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                                                                                                        PRB Tech Notes
Case Study
     19

                                                              The concrete mix product is available in Home Depot stores in the St. Louis
                                                              metropolitan area under the Quikrete brand name.
                                                              Courtesy: Charah, Inc.
35,000-ft2  packaging  facility.   Charah
launched  its  first  bottom  ash/plastic
packaging plant in Virginia, but the one in
Missouri is the first in the U.S. on power
plant property.  Charah, Inc. annually
processes 250,000 tons of bottom ash
and markets it to the concrete block and
concrete mix industries in North Carolina,
South  Carolina,  Tennessee,  Kentucky,
and Virginia.

Because ash is not classified as ahazardous
waste   by  the  U.S.   Environmental
Protection Agency (EPA),  Ameren and
other coal-burning  utilities have long
reused it for various products and applications—such as blasting grit, roofing shingles, cement and concrete
manufacturing, structural fill, and snow and ice control. "This is the best example yet of Ameren's ongoing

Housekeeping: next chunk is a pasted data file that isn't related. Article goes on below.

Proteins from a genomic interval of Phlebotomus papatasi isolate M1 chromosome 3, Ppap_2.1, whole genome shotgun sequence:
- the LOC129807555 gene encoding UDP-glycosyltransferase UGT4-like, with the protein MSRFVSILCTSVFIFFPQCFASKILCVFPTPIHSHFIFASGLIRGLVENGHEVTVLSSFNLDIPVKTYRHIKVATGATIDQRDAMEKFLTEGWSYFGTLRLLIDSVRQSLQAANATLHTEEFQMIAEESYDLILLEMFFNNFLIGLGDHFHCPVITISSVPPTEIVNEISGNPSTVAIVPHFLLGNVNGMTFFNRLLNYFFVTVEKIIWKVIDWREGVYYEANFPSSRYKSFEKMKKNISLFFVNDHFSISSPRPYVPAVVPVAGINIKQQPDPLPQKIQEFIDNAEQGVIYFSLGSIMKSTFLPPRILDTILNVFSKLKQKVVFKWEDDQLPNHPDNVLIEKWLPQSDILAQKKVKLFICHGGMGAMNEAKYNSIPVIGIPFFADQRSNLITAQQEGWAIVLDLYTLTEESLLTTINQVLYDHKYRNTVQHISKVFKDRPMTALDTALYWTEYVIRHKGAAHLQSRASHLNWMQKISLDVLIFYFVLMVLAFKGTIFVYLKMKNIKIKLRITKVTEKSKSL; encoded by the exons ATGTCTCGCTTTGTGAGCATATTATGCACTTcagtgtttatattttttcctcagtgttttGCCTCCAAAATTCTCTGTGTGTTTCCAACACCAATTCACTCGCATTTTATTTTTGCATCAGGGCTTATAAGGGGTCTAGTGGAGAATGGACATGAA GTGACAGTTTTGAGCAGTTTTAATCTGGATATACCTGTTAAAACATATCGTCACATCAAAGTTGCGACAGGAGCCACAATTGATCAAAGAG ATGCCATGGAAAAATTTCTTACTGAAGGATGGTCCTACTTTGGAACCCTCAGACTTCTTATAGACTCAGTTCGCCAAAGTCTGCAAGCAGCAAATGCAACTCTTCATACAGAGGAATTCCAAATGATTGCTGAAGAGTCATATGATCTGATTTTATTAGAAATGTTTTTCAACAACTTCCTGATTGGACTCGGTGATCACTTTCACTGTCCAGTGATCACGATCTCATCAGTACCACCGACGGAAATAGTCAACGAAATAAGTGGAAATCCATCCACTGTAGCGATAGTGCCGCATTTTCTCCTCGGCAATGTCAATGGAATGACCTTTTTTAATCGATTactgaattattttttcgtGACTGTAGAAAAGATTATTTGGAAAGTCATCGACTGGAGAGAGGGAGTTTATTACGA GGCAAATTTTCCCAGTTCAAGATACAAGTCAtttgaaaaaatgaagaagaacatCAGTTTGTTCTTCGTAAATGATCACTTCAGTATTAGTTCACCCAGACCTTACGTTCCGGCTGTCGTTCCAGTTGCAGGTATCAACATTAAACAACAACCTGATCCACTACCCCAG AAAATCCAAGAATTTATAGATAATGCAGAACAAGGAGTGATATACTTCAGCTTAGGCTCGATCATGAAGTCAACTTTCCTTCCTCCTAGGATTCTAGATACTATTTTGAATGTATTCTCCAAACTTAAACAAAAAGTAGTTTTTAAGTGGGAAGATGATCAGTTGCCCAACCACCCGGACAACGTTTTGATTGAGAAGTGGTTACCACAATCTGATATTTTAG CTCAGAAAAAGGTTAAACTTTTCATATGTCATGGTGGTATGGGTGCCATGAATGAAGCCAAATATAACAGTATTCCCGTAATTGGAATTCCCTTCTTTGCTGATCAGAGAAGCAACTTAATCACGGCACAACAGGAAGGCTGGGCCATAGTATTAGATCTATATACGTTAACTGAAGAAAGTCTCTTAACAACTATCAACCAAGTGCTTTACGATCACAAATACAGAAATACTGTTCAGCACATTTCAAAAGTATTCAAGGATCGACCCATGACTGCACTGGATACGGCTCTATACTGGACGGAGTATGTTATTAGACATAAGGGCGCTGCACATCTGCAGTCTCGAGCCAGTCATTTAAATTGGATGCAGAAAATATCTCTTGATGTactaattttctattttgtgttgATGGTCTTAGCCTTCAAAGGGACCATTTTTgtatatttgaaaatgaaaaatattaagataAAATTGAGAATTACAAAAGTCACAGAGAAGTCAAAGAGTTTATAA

initiative to find beneficial uses for the materials that result from burning coal to generate electricity," said
R. Alan Kelley, Ameren's senior vice president for generation.

Bottom Ash is Tops

This July, the Missouri Waste  Control Coalition presented AmerenUE with an Outstanding Achievement
Award for the AmerenUE/Charah concrete packaging facility at Labadie Power Plant. The coalition is
a  400-member,  not-for-profit entity  for citizens, businesses, and  organizations concerned about the
environmental impact of waste management and disposal.

Charah and Ameren are charter members of the U.S. EPA's Coal Combustion Products Partnership (C2P2),
which encourages beneficial use  of coal by-products. In April 2005, Charah earned a  prestigious C2P2
Innovation Award for its efforts to increase the amount of coal combustion products put to good use instead
of being landfilled. Charah's award was for its development of concrete mix and packaging.

"Charah's packaging is the most exciting, powerful innovation in the bagged concrete industry in 70 years,"
said Giles Bowman, merchandising vice president for building materials at Home Depot. "The sealed plastic
bag is sturdy, and the two handles make it very easy for our customers to lift and carry. At the same time,
this packaging is less likely to  break than traditional paper bags."
                   Submitted By: Charles Price, President and CEO
                                  Charah, Inc.
                                  cprice@charah.com

                                  Unit M, Suite 100
                                  307 Townepark Circle
                                  Louisville, KY 40243

                   Reprinted by permission from the September/October 2007 issue of Coal Power Magazine.
                                                                                                       Page 2 of 2